It is exercise alone that supports the spirits, and keeps the mind in vigor. (Marcus Tullius Cicero)
Extended average lifespan has resulted in increased prevalence of age-related neurodegenerative disorders including dementia, Alzheimer’s and Parkinson’s disease, with approximately 3% (57.5 million) of the world’s population currently affected. Modifiable risk factors include physical inactivity, mid-life high-blood pressure, obesity, diabetes and smoking. Of these, physical inactivity is the greatest risk to later-life mental decline.
Physical activity exerts indirect and direct effects on brain health. Indirectly, being active reduces other risk factors for mental decline such as obesity, high-blood pressure, cardiovascular disease and diabetes. Directly, increased fitness positively influences brain structure and function, with activity being linearly related to brain volume in general, and grey matter volume in particular. Being physically active appears particularly important in mid / later life to maintain structural integrity and brain size, and to prevent vascular issues that lead to future mental decline.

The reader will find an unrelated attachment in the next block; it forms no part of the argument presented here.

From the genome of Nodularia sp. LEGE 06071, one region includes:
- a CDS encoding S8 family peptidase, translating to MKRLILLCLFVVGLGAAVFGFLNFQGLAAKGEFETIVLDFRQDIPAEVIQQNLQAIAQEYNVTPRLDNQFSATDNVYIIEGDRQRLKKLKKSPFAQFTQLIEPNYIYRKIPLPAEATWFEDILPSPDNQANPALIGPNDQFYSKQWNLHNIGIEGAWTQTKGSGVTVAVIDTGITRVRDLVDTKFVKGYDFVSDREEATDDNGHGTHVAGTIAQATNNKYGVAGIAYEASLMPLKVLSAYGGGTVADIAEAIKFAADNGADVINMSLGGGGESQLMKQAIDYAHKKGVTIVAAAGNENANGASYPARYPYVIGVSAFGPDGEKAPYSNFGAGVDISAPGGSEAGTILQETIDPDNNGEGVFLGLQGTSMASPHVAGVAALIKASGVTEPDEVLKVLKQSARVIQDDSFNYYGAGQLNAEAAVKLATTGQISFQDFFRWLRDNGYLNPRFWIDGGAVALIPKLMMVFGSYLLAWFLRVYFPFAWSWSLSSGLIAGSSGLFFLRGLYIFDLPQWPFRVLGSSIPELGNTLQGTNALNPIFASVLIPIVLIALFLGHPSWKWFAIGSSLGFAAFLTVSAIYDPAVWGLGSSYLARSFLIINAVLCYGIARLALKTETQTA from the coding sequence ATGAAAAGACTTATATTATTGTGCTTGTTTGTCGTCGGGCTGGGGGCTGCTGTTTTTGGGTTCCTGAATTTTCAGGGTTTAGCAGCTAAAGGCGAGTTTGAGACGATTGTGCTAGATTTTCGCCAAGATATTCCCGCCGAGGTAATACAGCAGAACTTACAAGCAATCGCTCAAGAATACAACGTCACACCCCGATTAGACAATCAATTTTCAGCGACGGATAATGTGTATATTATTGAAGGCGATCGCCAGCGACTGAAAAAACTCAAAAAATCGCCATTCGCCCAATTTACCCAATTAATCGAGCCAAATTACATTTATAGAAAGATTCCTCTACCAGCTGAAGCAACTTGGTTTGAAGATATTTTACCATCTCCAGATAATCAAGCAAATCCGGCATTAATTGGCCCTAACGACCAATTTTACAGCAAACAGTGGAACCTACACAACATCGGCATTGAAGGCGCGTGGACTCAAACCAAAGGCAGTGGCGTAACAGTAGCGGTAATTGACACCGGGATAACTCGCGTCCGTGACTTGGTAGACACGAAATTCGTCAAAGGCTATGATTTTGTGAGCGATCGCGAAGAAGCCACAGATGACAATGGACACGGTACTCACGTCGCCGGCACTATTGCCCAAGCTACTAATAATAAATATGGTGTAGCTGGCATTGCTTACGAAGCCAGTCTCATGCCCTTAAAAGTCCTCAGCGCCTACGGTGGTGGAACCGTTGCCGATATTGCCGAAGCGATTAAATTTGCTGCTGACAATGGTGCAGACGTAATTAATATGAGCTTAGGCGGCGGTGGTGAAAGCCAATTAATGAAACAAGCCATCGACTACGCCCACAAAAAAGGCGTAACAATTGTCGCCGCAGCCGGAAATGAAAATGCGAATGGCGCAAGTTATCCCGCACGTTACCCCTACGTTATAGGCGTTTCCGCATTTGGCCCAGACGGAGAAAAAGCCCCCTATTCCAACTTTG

Increasing physical activity can have positive effects at any age. Just 20 minutes of walking increases brain activity and mental-test performance in children (Fig. 1), and as little as 4-6 months of outdoor walking produces growth of new brain matter and improvements in learning, working memory and information-processing speed in 65-80 year olds. Given the connection between physical activity and brain health, increasing physical activity might be the most effective way to prevent or delay the decline in mental function with age, if undertaken before the onset of the decline.
Figure 1: Composite EEG activity of 20 children after quiet sitting and a 20-minute treadmill walk.
Mick Wilkinson PhD, MSc, BA (Hons)
Northumbria University, Newcastle, England
Senior Lecturer in Sport and Exercise Science & Department Ethics Lead
Hillman, C.H., Pontifex, M.B., Raine, L.B., Castelli, D.M., Hall, E.E., Kramer, A.F. (2009). The effect of acute treadmill walking on cognitive control and academic achievement in preadolescent children. Neuroscience, 159(3), 1044-1054. doi: 10.1016/j.neuroscience.2009.01.057.
Macpherson, H., Teo, W.P., Schneider, L.A., Smith, A.E. (2017). A life-long approach to physical activity for brain health. Frontiers in Ageing Neuroscience, doi: 10.3389/fnagi.2017.00147.